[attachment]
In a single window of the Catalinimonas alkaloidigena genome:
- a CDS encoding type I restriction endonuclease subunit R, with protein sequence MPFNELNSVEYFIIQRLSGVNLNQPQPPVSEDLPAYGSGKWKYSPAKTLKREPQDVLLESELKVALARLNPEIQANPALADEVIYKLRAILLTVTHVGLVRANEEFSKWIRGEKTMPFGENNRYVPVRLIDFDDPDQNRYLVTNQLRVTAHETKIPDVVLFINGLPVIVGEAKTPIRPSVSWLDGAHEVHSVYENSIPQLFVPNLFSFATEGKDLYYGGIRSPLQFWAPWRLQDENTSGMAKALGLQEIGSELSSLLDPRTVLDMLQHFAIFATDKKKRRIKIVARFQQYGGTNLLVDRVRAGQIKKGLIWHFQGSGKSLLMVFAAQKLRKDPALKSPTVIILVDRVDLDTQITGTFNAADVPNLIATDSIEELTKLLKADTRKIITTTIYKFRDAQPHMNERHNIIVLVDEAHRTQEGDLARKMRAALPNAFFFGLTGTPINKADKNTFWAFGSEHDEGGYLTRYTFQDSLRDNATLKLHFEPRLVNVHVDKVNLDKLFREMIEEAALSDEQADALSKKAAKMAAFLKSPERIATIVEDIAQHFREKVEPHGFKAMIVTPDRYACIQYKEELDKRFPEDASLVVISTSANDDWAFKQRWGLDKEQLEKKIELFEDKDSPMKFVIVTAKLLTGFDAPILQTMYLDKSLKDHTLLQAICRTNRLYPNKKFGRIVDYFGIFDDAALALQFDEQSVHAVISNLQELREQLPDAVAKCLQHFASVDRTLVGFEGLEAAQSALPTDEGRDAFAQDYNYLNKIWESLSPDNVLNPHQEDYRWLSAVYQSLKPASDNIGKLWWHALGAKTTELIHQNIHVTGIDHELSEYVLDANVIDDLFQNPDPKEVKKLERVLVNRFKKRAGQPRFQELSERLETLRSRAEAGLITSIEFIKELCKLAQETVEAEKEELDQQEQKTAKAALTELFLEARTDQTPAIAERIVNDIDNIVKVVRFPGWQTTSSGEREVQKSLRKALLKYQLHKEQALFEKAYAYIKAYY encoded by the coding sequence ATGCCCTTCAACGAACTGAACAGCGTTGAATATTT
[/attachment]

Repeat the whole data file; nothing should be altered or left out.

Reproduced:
In a single window of the Catalinimonas alkaloidigena genome:
- a CDS encoding type I restriction endonuclease subunit R, with protein sequence MPFNELNSVEYFIIQRLSGVNLNQPQPPVSEDLPAYGSGKWKYSPAKTLKREPQDVLLESELKVALARLNPEIQANPALADEVIYKLRAILLTVTHVGLVRANEEFSKWIRGEKTMPFGENNRYVPVRLIDFDDPDQNRYLVTNQLRVTAHETKIPDVVLFINGLPVIVGEAKTPIRPSVSWLDGAHEVHSVYENSIPQLFVPNLFSFATEGKDLYYGGIRSPLQFWAPWRLQDENTSGMAKALGLQEIGSELSSLLDPRTVLDMLQHFAIFATDKKKRRIKIVARFQQYGGTNLLVDRVRAGQIKKGLIWHFQGSGKSLLMVFAAQKLRKDPALKSPTVIILVDRVDLDTQITGTFNAADVPNLIATDSIEELTKLLKADTRKIITTTIYKFRDAQPHMNERHNIIVLVDEAHRTQEGDLARKMRAALPNAFFFGLTGTPINKADKNTFWAFGSEHDEGGYLTRYTFQDSLRDNATLKLHFEPRLVNVHVDKVNLDKLFREMIEEAALSDEQADALSKKAAKMAAFLKSPERIATIVEDIAQHFREKVEPHGFKAMIVTPDRYACIQYKEELDKRFPEDASLVVISTSANDDWAFKQRWGLDKEQLEKKIELFEDKDSPMKFVIVTAKLLTGFDAPILQTMYLDKSLKDHTLLQAICRTNRLYPNKKFGRIVDYFGIFDDAALALQFDEQSVHAVISNLQELREQLPDAVAKCLQHFASVDRTLVGFEGLEAAQSALPTDEGRDAFAQDYNYLNKIWESLSPDNVLNPHQEDYRWLSAVYQSLKPASDNIGKLWWHALGAKTTELIHQNIHVTGIDHELSEYVLDANVIDDLFQNPDPKEVKKLERVLVNRFKKRAGQPRFQELSERLETLRSRAEAGLITSIEFIKELCKLAQETVEAEKEELDQQEQKTAKAALTELFLEARTDQTPAIAERIVNDIDNIVKVVRFPGWQTTSSGEREVQKSLRKALLKYQLHKEQALFEKAYAYIKAYY encoded by the coding sequence ATGCCCTTCAACGAACTGAACAGCGTTGAATATTT